2. You must have an agreement within your team on how each tool's information will be used.

Think of this in terms of XML or JSON communication in an API. Both the client and the API must use a common set of definitions for the variables, and they must always be put in the same place. And the API must return something with a similar, set definition. Otherwise, the calls made to the API will be misunderstood, or the client won't be able to process the response. This requires mutual agreement and understanding of the forms to be used.

This communications structure is no different, but instead of having a server and client, you have people-to-people (or tool-to-tool) communications. Human communication is far more complicated than any machine.

What tools work for what types of information?

You have many options for how you communicate information throughout your team or organization. The key is creating an architecture that defines the tool or channel you use for each information type.

My team's generic communications structure and information flow are outlined below, and you can view this information as a table.

  • Company policy or team policy:
    • Wiki
    • CDN index
  • Team structure:
    • CDN FAQ
    • Nontechnical diagram
  • Team schedule and availability:
    • Calendar
  • Technical diagram:
    • Technical diagram
  • Nontechnical diagram:
    • Nontechnical diagram
  • Architecture requirements and documentation:
    • Wiki
    • Nontechnical diagram
  • Procedures:
    • Wiki
  • Internal and external events and schedules:
    • Calendar
  • Infrastructure changes and change schedule:
    • Status page
    • Calendar
  • Production demos, workshop changes, and change schedules:
    • Status page
    • Calendar
  • Feature requests, internal or external:
    • Ticketing
  • Task lists
    • Ticketing
  • Daily status time-zone handover
    • Video
    • Chat
  • Developer-of-continuous integration (CI) communications (break-fix):
    • Ticketing
    • Email
  • CI owner (deprecation):
    • Ticketing
    • Email
  • Development-to-operations team communications:
    • Video
    • Calendar
  • Operations-to-development team communications:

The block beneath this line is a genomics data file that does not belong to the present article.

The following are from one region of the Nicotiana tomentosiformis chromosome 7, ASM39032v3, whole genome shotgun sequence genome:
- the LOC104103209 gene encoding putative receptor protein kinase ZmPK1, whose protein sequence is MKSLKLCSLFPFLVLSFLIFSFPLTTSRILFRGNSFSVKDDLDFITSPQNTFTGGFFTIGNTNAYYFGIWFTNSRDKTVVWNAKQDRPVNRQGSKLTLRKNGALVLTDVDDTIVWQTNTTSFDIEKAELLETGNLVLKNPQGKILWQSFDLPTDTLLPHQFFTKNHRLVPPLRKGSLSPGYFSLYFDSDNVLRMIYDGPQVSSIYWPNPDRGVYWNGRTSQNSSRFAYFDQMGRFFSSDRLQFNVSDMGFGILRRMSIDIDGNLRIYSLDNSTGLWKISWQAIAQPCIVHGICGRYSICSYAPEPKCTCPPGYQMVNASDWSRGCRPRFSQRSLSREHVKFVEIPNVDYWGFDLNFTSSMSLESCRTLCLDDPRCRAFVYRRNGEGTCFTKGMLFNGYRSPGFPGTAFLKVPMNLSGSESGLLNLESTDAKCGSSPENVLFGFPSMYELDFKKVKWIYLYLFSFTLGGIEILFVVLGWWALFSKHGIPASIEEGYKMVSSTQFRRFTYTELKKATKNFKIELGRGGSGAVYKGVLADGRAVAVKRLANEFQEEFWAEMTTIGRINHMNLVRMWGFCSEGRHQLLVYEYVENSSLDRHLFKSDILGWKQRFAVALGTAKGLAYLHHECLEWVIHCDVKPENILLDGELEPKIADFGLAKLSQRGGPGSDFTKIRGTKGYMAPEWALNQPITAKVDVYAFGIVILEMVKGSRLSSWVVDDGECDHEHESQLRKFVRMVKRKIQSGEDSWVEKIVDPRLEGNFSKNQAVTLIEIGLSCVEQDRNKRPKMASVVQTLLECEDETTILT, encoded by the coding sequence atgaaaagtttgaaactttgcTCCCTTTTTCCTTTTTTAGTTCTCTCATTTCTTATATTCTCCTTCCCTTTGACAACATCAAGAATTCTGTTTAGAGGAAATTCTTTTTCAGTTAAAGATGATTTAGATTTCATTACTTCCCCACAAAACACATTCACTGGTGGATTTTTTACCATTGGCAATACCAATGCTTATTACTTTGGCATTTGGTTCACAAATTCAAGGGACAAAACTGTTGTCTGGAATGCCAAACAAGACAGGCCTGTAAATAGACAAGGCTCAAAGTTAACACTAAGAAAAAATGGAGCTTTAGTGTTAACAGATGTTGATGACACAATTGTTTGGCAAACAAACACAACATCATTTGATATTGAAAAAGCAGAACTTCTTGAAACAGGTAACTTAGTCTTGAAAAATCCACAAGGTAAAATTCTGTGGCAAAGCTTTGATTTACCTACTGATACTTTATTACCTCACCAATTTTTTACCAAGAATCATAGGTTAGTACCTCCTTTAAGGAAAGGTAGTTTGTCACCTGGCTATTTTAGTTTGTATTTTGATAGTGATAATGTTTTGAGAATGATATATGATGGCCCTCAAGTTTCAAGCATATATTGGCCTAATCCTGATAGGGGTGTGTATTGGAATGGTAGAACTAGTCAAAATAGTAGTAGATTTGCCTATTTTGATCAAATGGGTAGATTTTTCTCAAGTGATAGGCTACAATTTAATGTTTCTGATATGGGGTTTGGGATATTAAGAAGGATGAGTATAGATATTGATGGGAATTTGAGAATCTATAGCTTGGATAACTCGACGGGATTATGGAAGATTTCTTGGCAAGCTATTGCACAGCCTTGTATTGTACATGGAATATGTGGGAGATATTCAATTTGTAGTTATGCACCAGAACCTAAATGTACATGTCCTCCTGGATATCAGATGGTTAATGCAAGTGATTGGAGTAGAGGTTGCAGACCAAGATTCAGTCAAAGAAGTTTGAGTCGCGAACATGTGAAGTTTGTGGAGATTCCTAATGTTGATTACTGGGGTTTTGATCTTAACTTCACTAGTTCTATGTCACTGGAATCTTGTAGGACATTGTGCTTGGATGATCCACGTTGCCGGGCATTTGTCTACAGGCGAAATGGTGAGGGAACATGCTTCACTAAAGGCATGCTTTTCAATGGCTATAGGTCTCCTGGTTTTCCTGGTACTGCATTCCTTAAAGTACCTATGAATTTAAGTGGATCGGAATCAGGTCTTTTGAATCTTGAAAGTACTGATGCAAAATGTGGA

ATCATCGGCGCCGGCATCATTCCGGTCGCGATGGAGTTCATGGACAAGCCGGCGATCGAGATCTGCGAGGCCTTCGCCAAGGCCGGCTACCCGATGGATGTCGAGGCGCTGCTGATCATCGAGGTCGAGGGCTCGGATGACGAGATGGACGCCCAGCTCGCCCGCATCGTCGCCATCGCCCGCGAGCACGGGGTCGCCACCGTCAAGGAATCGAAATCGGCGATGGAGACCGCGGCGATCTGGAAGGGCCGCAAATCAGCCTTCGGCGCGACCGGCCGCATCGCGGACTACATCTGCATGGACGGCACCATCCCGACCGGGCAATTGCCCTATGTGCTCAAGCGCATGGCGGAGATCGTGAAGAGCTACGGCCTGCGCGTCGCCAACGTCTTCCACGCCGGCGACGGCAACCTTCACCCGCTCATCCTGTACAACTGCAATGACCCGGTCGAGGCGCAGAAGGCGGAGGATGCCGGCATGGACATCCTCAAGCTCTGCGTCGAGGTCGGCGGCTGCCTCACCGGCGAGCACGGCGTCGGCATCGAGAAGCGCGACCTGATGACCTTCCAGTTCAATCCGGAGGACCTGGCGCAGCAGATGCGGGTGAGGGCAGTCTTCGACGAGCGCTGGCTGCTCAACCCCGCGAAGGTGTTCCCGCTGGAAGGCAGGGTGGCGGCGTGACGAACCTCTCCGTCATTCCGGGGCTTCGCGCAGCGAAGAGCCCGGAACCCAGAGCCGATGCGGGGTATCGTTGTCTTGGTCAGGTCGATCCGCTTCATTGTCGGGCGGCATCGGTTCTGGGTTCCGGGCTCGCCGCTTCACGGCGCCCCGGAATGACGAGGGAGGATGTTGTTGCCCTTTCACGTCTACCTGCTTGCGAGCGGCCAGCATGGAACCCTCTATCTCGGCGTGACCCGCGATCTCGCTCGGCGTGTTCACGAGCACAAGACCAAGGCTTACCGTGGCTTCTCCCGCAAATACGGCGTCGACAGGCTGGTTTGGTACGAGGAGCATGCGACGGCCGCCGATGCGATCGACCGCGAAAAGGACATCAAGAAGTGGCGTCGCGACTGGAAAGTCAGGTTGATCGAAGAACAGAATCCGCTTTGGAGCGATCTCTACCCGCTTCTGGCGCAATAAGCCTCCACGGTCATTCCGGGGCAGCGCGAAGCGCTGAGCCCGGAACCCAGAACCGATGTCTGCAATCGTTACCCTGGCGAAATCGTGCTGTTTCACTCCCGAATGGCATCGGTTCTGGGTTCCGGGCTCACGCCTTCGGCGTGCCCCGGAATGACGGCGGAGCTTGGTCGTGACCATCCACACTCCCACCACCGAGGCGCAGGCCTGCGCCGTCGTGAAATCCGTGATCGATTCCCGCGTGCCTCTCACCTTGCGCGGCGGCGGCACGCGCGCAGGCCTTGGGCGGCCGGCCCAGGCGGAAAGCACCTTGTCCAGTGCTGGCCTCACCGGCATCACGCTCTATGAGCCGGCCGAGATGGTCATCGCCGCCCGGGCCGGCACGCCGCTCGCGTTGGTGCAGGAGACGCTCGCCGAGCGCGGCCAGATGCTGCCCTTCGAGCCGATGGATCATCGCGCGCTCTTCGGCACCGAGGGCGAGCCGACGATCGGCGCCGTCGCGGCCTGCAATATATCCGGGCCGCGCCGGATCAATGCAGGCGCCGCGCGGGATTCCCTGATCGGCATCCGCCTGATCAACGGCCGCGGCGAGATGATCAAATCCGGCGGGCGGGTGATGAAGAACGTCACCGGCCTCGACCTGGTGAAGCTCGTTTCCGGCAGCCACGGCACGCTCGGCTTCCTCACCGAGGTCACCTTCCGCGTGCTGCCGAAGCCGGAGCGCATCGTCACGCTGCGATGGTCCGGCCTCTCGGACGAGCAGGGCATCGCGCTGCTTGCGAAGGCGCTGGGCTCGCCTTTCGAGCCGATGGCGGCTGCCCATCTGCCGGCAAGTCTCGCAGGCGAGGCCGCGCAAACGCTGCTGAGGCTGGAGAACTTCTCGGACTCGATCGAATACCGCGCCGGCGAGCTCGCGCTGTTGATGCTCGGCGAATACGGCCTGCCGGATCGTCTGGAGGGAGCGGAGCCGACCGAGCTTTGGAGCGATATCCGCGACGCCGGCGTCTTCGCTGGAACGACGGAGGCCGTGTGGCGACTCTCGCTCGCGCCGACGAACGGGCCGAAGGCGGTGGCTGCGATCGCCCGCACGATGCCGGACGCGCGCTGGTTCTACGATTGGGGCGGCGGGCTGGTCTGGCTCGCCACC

• Video
    • Calendar
  • Non-team communications (features/break-fix):
    • Status page
  • External, upper management, and stakeholder notifications:
    • Dashboard
  • Lateral internal stakeholder notifications:
    • Dashboard
    • Email
  • Dashboards:
    • Dashboard
  • Reporting:
    • Reporting
  • Monitoring and alarming:
    • Customer portal
    • Email
  • Innovation; ideas for improvements, whiteboarding, team brainstorming:
    • CDN FAQ
  • Customer-facing problems:
    • Status page
    • Ticketing
  • Customer-facing requests for evidence or special requests:
    • Ticketing
  • Customer-lab status communications:
    • Customer portal
    • Email
  • System maintenance or outage also CI status (internal/external):
    • Ticketing
    • Dashboard
    • Email
  • Team relationship and discussion:
    • Video
    • Chat
  • Outage resolution:
    • Video
    • Chat
  • Documentation and explanations:
    • Wiki
    • CDN FAQ
  • Secrets and passwords (user):
    • Secrets passwords
  • Secrets and passwords (tool):
    • Vault

Next step: An example

In my third and final article in this series, I'll give a real-life example of how this works by sharing how we apply this structure to our chat channels.

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John Apple II

John, a Senior Technical Support Engineer, has 16 years of systems administration, operations, and IT management experience around UNIX, Linux, Performance/Capacity Management, Automation, Configuration Management, and OpenStack private clouds. More about me